Around this time last year, New Yorker pop music critic Sasha Frere-Jones swore off any commentary on Robert Plant and Alison Krause’s sweep of the album and record of the year Grammys for “Raising Sand,” their collection of bluegrass covers. Instead, he turned the floor over to his 11-year-old son:
“You know, I really like Led Zeppelin and I’m sure that Robert Plant made a good record, but I think that there are other records that both kids and adults liked, like maybe Coldplay or Lil Wayne.”
Frere-Jones’ point was that even an 11-year-old could see what cranky music critics had been grumbling over for years: the Grammys’ continuing tendency to ignore young, popular artists in favor of respected veterans in the major categories. All par for course in an awards process he says is defined by “an aging voting block try(ing) to grapple with an industry driven by music of, and by, the young.”
This tendency has produced a number of curious cases of late, in which late-career artists were given the nod over the consensus stars of the year. One can point to Steely Dan’s “Two Against Nature” beating out Eminem’s “The Marshall Mathers LP” in 2001, Herbie Hancock usurping both Kanye West and Amy Winehouse in 2008, Ray Charles posthumously trumping Green Day and Alicia Keys in 2005, or Bob Dylan’s “Time Out of Mind” edging out Radiohead’s landmark “OK Computer” in 1998.
But this year, Grammy voters flipped the script entirely, nominating a pop-forward collection of young artists in the major three categories (best record, song and album), with a troika of nominations for dance-pop chanteuse Lady Gaga, teen-starlet Taylor Swift and R&B empress Beyonce. Megaselling yet critically derided electro-rap quartet the Black Eyed Peas managed two noms in the big three, as did pop-rock hitmakers Kings of Leon.
With the exception of a surprise nomination for the Dave Matthews Band (no stranger to pop radio itself) in the best album slot, all nominees in the major categories are under 40, with most under 30. Never in the Grammys’ modern history have the noms skewed so young, or hewn so closely to the pop top-40 charts.
“This year the Grammys do reflect commerce: the best of what sold the most,” opines Sean Daly, music critic at the St. Petersburg Times. “Ten years ago, Gaga and the Peas would have competed in smaller categories. Or they would have been invited to perform, but they would have garnered scant nominations.”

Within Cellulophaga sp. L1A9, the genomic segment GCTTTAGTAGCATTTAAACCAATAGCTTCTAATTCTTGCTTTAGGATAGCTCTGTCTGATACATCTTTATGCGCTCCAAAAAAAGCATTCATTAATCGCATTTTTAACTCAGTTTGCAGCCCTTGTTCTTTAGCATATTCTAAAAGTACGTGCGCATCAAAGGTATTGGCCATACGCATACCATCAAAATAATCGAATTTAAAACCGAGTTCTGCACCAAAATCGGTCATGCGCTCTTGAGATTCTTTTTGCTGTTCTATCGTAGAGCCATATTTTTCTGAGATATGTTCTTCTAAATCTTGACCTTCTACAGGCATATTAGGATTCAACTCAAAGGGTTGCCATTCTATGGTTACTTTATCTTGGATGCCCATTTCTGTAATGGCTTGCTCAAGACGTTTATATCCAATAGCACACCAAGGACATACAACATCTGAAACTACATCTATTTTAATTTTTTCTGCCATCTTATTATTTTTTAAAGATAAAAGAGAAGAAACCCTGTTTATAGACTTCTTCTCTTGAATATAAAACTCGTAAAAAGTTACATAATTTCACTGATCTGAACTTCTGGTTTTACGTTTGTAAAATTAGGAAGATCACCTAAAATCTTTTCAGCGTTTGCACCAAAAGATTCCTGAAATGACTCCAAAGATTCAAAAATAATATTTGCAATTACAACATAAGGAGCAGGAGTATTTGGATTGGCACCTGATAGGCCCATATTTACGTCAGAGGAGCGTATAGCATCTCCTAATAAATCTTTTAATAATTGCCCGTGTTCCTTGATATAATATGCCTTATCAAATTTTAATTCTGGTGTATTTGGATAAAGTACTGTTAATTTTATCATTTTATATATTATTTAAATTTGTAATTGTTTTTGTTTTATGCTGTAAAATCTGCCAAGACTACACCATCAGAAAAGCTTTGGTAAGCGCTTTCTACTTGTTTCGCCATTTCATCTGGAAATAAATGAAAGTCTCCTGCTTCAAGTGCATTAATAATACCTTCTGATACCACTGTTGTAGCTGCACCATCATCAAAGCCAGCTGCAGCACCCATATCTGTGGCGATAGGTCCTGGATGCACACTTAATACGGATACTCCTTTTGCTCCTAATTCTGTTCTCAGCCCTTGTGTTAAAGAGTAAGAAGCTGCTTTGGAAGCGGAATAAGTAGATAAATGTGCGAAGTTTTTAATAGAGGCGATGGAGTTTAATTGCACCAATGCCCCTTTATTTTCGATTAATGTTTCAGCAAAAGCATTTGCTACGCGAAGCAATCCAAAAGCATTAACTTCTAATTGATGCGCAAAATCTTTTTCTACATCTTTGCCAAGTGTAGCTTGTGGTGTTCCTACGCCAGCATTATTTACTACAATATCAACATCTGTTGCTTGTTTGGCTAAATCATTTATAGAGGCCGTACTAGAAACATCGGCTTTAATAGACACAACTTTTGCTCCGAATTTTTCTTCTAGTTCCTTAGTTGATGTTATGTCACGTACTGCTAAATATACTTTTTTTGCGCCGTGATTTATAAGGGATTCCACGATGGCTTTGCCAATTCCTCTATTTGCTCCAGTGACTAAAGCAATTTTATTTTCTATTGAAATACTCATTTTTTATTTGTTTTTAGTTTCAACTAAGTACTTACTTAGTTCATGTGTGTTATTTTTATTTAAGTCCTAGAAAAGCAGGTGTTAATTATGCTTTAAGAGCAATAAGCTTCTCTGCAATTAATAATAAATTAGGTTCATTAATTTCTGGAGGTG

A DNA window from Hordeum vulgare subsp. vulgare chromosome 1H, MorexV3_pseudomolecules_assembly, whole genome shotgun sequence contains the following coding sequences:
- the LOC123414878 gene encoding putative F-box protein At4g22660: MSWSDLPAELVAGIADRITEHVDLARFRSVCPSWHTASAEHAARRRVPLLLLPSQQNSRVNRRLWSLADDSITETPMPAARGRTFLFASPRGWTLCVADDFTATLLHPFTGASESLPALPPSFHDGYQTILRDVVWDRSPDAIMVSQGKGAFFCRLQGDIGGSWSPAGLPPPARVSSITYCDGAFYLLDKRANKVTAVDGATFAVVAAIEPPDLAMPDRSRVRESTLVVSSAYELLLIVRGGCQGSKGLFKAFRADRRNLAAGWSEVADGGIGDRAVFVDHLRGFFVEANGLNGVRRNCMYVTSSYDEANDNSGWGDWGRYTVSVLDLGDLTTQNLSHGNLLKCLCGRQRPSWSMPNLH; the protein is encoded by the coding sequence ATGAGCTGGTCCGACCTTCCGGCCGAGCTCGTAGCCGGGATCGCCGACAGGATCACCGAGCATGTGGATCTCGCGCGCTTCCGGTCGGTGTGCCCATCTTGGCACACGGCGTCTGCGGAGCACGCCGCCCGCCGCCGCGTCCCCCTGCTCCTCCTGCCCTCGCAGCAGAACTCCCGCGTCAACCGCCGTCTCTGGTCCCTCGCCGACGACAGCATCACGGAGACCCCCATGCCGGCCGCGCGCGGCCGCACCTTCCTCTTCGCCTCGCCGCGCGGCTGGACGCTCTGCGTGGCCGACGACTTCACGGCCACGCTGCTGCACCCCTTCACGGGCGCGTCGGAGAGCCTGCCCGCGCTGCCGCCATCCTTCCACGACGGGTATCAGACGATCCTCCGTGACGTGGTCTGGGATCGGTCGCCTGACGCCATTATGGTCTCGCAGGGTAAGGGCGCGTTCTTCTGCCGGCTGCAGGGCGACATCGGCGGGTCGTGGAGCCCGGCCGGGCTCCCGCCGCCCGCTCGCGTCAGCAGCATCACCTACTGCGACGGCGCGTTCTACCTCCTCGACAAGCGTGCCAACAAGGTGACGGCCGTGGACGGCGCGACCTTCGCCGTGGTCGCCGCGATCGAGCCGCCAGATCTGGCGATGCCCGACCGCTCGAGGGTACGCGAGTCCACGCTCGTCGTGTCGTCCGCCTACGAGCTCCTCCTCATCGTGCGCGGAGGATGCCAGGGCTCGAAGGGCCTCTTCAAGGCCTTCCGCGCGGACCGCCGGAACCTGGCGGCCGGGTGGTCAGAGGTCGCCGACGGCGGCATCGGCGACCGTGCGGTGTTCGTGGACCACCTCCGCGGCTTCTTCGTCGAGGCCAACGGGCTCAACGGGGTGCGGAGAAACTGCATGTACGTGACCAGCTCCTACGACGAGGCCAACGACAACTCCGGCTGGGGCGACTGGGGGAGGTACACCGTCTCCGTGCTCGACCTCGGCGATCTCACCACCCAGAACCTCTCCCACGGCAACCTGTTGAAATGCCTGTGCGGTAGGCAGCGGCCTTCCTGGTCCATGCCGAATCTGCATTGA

Indeed, while the Grammys have never shied away from populist fare, the plethora of nominations for Gaga and the Black Eyed Peas seem particularly surprising, as both are unabashedly teen-targeted pop acts with almost no connection to the rock, soul or country bedrock that usually constitutes the Grammys’ bread-and-butter.
Perhaps even more surprising, though, is that despite eligible records from such untouchable Grammy luminaries as Bruce Springsteen, U2, Bob Dylan, Prince, Eric Clapton and John Fogerty, the old guard failed to nab a single nomination in the major categories.
Recording Academy president Neil Portnow is hesitant to read too much into the tea leaves. “I wouldn’t call it a sea change,” he says. “After all, you see those artists all over the (other) nominations.”
Yet he does note that shifting demographics at the RA are changing the shape of the awards.
“We have, over the course of my tenure, continued to make a specific effort in terms of recruitment to keep the membership diverse — and diverse in terms of age, race, location, genre,” he says. “It’s by design, not by default. Part of what you see in the nominations is a reflection of that.”
Of course, the Grammys’ past inclination toward vet artists wasn’t due solely to fealty. Prior to his 2009 wins, Led Zeppelin legend Plant had never received a Grammy, nor had Steely Dan outside of the technical categories at the time of their win. Hancock was never honored for his crossover hit “Headhunters,” nor was Dylan for his string of classics in the ’60s and ’70s.
This tendency to make up for past omissions comes with a price, of course, perhaps best illustrated by Clapton’s 1993 win for his acoustic remake of “Layla.” Here the Grammys atoned for ignoring the recording — arguably the defining rock song of the ’70s — upon its original release, yet they did so at the expense of fellow nominee Nirvana’s “Smells Like Teen Spirit,” which has since come to be seen as the defining rock song of the ’90s.
Perhaps voters are wary of continuing this self-propagating process, in which retroactively honoring ignored stars only creates a new generation of Grammy-spurned artists. Yet in striving to be more au courant, some worry that the awards could lose the respect of more traditionalist members of the industry, with some critics objecting that the Grammys ought to reflect a more perspicacious view of lasting musical artistry than the fickle winds of the pop charts.
Daly agrees, yet notes that there are other, perhaps more important forces at work. “The integrity of the awards has been dinged a bit,” he says, “but are they more fun to watch? Do they do a better job getting people buying music? Absolutely. If ratings go up, you can expect to see the same thing year after year.”